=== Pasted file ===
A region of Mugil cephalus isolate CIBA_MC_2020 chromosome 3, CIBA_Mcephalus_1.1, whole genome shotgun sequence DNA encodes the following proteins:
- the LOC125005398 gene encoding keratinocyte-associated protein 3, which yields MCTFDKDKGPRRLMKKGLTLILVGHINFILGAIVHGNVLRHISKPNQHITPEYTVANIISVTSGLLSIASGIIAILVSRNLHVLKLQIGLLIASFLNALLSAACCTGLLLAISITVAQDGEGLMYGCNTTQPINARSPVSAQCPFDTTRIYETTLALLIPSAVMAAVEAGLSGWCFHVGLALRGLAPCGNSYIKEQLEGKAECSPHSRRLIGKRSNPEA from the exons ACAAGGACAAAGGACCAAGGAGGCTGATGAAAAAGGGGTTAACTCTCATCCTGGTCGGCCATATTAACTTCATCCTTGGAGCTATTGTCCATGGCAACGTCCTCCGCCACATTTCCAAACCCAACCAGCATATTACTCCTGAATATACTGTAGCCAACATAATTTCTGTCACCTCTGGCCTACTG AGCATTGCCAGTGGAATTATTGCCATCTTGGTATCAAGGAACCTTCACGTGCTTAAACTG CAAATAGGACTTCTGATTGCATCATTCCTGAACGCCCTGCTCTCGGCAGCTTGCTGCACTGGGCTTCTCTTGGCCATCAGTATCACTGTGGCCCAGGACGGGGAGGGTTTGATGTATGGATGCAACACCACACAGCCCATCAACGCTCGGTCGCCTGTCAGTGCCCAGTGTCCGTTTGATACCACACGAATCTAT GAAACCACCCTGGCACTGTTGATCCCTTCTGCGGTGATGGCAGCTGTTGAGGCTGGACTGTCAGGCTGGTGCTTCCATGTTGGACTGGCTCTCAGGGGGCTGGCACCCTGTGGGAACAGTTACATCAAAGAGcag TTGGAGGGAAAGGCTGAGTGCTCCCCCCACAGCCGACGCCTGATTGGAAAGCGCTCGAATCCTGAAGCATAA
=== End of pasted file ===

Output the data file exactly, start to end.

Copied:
A region of Mugil cephalus isolate CIBA_MC_2020 chromosome 3, CIBA_Mcephalus_1.1, whole genome shotgun sequence DNA encodes the following proteins:
- the LOC125005398 gene encoding keratinocyte-associated protein 3, which yields MCTFDKDKGPRRLMKKGLTLILVGHINFILGAIVHGNVLRHISKPNQHITPEYTVANIISVTSGLLSIASGIIAILVSRNLHVLKLQIGLLIASFLNALLSAACCTGLLLAISITVAQDGEGLMYGCNTTQPINARSPVSAQCPFDTTRIYETTLALLIPSAVMAAVEAGLSGWCFHVGLALRGLAPCGNSYIKEQLEGKAECSPHSRRLIGKRSNPEA from the exons ACAAGGACAAAGGACCAAGGAGGCTGATGAAAAAGGGGTTAACTCTCATCCTGGTCGGCCATATTAACTTCATCCTTGGAGCTATTGTCCATGGCAACGTCCTCCGCCACATTTCCAAACCCAACCAGCATATTACTCCTGAATATACTGTAGCCAACATAATTTCTGTCACCTCTGGCCTACTG AGCATTGCCAGTGGAATTATTGCCATCTTGGTATCAAGGAACCTTCACGTGCTTAAACTG CAAATAGGACTTCTGATTGCATCATTCCTGAACGCCCTGCTCTCGGCAGCTTGCTGCACTGGGCTTCTCTTGGCCATCAGTATCACTGTGGCCCAGGACGGGGAGGGTTTGATGTATGGATGCAACACCACACAGCCCATCAACGCTCGGTCGCCTGTCAGTGCCCAGTGTCCGTTTGATACCACACGAATCTAT GAAACCACCCTGGCACTGTTGATCCCTTCTGCGGTGATGGCAGCTGTTGAGGCTGGACTGTCAGGCTGGTGCTTCCATGTTGGACTGGCTCTCAGGGGGCTGGCACCCTGTGGGAACAGTTACATCAAAGAGcag TTGGAGGGAAAGGCTGAGTGCTCCCCCCACAGCCGACGCCTGATTGGAAAGCGCTCGAATCCTGAAGCATAA